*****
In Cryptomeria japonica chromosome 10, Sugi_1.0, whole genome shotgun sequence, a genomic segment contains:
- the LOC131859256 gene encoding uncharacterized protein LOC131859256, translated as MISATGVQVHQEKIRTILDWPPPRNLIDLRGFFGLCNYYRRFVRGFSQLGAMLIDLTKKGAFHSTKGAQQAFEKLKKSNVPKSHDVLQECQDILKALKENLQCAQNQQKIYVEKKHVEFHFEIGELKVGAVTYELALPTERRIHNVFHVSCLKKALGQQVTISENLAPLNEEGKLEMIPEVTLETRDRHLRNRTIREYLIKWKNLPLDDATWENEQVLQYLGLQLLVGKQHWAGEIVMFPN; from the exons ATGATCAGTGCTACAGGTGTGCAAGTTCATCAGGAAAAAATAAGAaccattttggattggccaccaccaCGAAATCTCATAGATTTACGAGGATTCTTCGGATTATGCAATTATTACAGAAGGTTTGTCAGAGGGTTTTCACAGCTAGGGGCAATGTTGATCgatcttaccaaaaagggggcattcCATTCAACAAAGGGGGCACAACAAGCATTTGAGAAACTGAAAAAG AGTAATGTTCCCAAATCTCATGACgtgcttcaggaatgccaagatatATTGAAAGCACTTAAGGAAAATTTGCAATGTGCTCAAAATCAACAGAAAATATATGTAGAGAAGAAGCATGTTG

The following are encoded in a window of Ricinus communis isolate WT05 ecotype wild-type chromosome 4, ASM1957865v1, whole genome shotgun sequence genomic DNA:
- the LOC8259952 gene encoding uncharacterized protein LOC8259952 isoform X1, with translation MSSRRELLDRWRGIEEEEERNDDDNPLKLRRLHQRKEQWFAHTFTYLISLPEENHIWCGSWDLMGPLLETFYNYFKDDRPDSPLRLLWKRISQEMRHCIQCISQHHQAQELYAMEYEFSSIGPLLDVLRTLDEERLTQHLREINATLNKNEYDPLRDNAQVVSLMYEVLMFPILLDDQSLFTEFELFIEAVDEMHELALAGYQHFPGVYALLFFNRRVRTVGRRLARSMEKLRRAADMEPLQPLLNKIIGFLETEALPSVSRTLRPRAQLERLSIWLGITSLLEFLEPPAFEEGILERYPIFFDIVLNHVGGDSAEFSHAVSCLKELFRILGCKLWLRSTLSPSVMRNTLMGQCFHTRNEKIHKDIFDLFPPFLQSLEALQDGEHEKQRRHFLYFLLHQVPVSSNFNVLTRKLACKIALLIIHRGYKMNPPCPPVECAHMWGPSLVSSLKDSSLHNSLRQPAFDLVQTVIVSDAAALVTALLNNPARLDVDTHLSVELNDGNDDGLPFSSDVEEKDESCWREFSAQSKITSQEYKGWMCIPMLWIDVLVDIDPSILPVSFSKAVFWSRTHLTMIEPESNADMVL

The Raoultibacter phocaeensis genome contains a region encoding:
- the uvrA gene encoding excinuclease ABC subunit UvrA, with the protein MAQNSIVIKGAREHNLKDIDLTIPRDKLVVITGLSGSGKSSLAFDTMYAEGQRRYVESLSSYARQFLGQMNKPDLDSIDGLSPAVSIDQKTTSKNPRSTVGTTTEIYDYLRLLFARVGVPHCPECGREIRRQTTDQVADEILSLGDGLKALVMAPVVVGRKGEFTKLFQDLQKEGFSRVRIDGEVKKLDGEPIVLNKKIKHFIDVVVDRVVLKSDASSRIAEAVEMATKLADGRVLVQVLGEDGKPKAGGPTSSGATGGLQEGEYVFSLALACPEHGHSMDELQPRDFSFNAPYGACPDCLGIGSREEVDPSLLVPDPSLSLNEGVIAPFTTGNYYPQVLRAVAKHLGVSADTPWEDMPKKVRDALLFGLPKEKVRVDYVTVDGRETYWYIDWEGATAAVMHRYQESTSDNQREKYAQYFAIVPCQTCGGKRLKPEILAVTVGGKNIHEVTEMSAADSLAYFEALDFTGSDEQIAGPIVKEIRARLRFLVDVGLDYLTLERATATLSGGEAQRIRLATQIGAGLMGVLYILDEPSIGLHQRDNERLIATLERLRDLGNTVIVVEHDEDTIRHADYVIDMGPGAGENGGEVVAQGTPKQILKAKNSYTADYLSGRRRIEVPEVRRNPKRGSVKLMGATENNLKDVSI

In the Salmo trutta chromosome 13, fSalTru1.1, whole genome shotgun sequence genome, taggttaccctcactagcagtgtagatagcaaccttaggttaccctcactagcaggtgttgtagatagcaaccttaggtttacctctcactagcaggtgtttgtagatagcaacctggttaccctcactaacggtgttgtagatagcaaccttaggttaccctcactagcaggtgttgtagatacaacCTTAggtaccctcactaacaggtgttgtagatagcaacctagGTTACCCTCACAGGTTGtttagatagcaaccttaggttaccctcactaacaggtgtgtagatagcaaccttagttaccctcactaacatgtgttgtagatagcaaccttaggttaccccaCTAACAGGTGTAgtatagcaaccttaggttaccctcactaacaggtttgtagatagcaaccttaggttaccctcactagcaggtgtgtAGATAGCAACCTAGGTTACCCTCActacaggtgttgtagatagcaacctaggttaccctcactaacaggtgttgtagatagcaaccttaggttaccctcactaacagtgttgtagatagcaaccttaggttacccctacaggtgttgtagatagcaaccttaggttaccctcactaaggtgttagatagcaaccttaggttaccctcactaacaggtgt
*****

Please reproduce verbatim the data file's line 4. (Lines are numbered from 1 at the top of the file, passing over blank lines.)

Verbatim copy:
- the LOC8259952 gene encoding uncharacterized protein LOC8259952 isoform X1, with translation MSSRRELLDRWRGIEEEEERNDDDNPLKLRRLHQRKEQWFAHTFTYLISLPEENHIWCGSWDLMGPLLETFYNYFKDDRPDSPLRLLWKRISQEMRHCIQCISQHHQAQELYAMEYEFSSIGPLLDVLRTLDEERLTQHLREINATLNKNEYDPLRDNAQVVSLMYEVLMFPILLDDQSLFTEFELFIEAVDEMHELALAGYQHFPGVYALLFFNRRVRTVGRRLARSMEKLRRAADMEPLQPLLNKIIGFLETEALPSVSRTLRPRAQLERLSIWLGITSLLEFLEPPAFEEGILERYPIFFDIVLNHVGGDSAEFSHAVSCLKELFRILGCKLWLRSTLSPSVMRNTLMGQCFHTRNEKIHKDIFDLFPPFLQSLEALQDGEHEKQRRHFLYFLLHQVPVSSNFNVLTRKLACKIALLIIHRGYKMNPPCPPVECAHMWGPSLVSSLKDSSLHNSLRQPAFDLVQTVIVSDAAALVTALLNNPARLDVDTHLSVELNDGNDDGLPFSSDVEEKDESCWREFSAQSKITSQEYKGWMCIPMLWIDVLVDIDPSILPVSFSKAVFWSRTHLTMIEPESNADMVL